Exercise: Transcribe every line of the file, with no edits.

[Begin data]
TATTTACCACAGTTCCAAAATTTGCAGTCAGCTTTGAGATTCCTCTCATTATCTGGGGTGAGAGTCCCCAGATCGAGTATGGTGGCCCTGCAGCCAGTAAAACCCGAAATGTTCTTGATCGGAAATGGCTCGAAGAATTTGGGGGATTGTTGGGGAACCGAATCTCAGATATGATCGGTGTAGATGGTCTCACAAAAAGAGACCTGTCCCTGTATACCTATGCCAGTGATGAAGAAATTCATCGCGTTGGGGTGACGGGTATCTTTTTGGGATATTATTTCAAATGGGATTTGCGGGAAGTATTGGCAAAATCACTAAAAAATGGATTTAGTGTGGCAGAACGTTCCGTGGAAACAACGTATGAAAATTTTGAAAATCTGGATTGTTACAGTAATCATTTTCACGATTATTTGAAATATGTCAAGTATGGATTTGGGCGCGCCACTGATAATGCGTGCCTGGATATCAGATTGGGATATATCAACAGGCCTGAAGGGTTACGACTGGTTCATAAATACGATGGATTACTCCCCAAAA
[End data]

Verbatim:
TATTTACCACAGTTCCAAAATTTGCAGTCAGCTTTGAGATTCCTCTCATTATCTGGGGTGAGAGTCCCCAGATCGAGTATGGTGGCCCTGCAGCCAGTAAAACCCGAAATGTTCTTGATCGGAAATGGCTCGAAGAATTTGGGGGATTGTTGGGGAACCGAATCTCAGATATGATCGGTGTAGATGGTCTCACAAAAAGAGACCTGTCCCTGTATACCTATGCCAGTGATGAAGAAATTCATCGCGTTGGGGTGACGGGTATCTTTTTGGGATATTATTTCAAATGGGATTTGCGGGAAGTATTGGCAAAATCACTAAAAAATGGATTTAGTGTGGCAGAACGTTCCGTGGAAACAACGTATGAAAATTTTGAAAATCTGGATTGTTACAGTAATCATTTTCACGATTATTTGAAATATGTCAAGTATGGATTTGGGCGCGCCACTGATAATGCGTGCCTGGATATCAGATTGGGATATATCAACAGGCCTGAAGGGTTACGACTGGTTCATAAATACGATGGATTACTCCCCAAAA